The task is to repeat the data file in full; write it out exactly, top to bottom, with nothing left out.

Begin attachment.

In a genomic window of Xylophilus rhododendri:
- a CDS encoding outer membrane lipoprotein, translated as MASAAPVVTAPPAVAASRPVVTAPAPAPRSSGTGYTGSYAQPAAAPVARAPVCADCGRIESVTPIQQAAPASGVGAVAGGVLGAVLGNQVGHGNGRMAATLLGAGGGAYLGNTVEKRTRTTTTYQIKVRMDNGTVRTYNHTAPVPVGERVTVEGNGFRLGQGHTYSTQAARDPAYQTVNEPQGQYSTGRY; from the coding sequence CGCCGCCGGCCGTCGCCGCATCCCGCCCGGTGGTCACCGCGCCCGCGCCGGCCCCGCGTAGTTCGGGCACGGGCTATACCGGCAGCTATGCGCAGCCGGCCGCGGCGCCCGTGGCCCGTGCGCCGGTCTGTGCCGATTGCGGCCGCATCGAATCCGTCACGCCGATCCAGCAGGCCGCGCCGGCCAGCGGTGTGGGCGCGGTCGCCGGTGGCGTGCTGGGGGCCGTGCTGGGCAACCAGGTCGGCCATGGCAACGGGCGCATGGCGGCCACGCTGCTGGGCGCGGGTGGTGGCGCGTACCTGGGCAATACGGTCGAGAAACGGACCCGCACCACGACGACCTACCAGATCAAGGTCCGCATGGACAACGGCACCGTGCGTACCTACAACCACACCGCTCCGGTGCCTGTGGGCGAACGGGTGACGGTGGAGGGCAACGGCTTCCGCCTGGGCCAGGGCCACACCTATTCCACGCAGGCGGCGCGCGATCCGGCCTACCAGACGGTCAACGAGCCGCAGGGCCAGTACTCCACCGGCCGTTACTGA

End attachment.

In a genomic window of Xylophilus rhododendri:
- a CDS encoding outer membrane lipoprotein, translated as MASAAPVVTAPPAVAASRPVVTAPAPAPRSSGTGYTGSYAQPAAAPVARAPVCADCGRIESVTPIQQAAPASGVGAVAGGVLGAVLGNQVGHGNGRMAATLLGAGGGAYLGNTVEKRTRTTTTYQIKVRMDNGTVRTYNHTAPVPVGERVTVEGNGFRLGQGHTYSTQAARDPAYQTVNEPQGQYSTGRY; from the coding sequence CGCCGCCGGCCGTCGCCGCATCCCGCCCGGTGGTCACCGCGCCCGCGCCGGCCCCGCGTAGTTCGGGCACGGGCTATACCGGCAGCTATGCGCAGCCGGCCGCGGCGCCCGTGGCCCGTGCGCCGGTCTGTGCCGATTGCGGCCGCATCGAATCCGTCACGCCGATCCAGCAGGCCGCGCCGGCCAGCGGTGTGGGCGCGGTCGCCGGTGGCGTGCTGGGGGCCGTGCTGGGCAACCAGGTCGGCCATGGCAACGGGCGCATGGCGGCCACGCTGCTGGGCGCGGGTGGTGGCGCGTACCTGGGCAATACGGTCGAGAAACGGACCCGCACCACGACGACCTACCAGATCAAGGTCCGCATGGACAACGGCACCGTGCGTACCTACAACCACACCGCTCCGGTGCCTGTGGGCGAACGGGTGACGGTGGAGGGCAACGGCTTCCGCCTGGGCCAGGGCCACACCTATTCCACGCAGGCGGCGCGCGATCCGGCCTACCAGACGGTCAACGAGCCGCAGGGCCAGTACTCCACCGGCCGTTACTGA